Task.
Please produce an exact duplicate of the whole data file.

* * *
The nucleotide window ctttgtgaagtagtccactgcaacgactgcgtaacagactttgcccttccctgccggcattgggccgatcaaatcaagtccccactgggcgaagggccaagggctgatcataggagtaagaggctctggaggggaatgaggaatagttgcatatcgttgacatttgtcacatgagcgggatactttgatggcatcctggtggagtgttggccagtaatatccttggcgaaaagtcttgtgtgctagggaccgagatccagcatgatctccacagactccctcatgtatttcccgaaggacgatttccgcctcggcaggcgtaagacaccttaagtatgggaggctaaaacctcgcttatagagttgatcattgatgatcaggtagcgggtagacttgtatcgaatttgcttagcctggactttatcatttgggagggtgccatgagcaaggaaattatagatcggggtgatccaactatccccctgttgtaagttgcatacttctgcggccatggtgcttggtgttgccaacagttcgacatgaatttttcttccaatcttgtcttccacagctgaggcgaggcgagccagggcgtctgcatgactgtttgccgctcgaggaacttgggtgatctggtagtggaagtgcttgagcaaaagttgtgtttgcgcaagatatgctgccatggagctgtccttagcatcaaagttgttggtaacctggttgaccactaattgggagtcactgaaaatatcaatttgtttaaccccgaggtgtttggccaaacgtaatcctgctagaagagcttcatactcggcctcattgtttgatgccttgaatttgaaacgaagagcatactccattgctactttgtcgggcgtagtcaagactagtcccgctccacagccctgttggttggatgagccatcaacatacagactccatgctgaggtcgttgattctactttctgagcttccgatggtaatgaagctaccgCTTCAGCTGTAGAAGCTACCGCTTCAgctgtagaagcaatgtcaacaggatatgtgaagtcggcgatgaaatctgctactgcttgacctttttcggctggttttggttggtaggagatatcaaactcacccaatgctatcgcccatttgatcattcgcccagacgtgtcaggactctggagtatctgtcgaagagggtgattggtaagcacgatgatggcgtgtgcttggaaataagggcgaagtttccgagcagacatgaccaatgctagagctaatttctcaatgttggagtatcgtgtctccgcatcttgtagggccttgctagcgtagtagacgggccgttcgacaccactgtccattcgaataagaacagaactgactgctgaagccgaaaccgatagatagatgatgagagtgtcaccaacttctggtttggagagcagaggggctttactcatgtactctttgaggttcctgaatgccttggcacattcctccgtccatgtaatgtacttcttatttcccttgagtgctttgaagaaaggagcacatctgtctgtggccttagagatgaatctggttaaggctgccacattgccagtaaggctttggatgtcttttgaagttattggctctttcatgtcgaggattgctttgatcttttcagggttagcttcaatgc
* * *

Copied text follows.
The nucleotide window ctttgtgaagtagtccactgcaacgactgcgtaacagactttgcccttccctgccggcattgggccgatcaaatcaagtccccactgggcgaagggccaagggctgatcataggagtaagaggctctggaggggaatgaggaatagttgcatatcgttgacatttgtcacatgagcgggatactttgatggcatcctggtggagtgttggccagtaatatccttggcgaaaagtcttgtgtgctagggaccgagatccagcatgatctccacagactccctcatgtatttcccgaaggacgatttccgcctcggcaggcgtaagacaccttaagtatgggaggctaaaacctcgcttatagagttgatcattgatgatcaggtagcgggtagacttgtatcgaatttgcttagcctggactttatcatttgggagggtgccatgagcaaggaaattatagatcggggtgatccaactatccccctgttgtaagttgcatacttctgcggccatggtgcttggtgttgccaacagttcgacatgaatttttcttccaatcttgtcttccacagctgaggcgaggcgagccagggcgtctgcatgactgtttgccgctcgaggaacttgggtgatctggtagtggaagtgcttgagcaaaagttgtgtttgcgcaagatatgctgccatggagctgtccttagcatcaaagttgttggtaacctggttgaccactaattgggagtcactgaaaatatcaatttgtttaaccccgaggtgtttggccaaacgtaatcctgctagaagagcttcatactcggcctcattgtttgatgccttgaatttgaaacgaagagcatactccattgctactttgtcgggcgtagtcaagactagtcccgctccacagccctgttggttggatgagccatcaacatacagactccatgctgaggtcgttgattctactttctgagcttccgatggtaatgaagctaccgCTTCAGCTGTAGAAGCTACCGCTTCAgctgtagaagcaatgtcaacaggatatgtgaagtcggcgatgaaatctgctactgcttgacctttttcggctggttttggttggtaggagatatcaaactcacccaatgctatcgcccatttgatcattcgcccagacgtgtcaggactctggagtatctgtcgaagagggtgattggtaagcacgatgatggcgtgtgcttggaaataagggcgaagtttccgagcagacatgaccaatgctagagctaatttctcaatgttggagtatcgtgtctccgcatcttgtagggccttgctagcgtagtagacgggccgttcgacaccactgtccattcgaataagaacagaactgactgctgaagccgaaaccgatagatagatgatgagagtgtcaccaacttctggtttggagagcagaggggctttactcatgtactctttgaggttcctgaatgccttggcacattcctccgtccatgtaatgtacttcttatttcccttgagtgctttgaagaaaggagcacatctgtctgtggccttagagatgaatctggttaaggctgccacattgccagtaaggctttggatgtcttttgaagttattggctctttcatgtcgaggattgctttgatcttttcagggttagcttcaatgc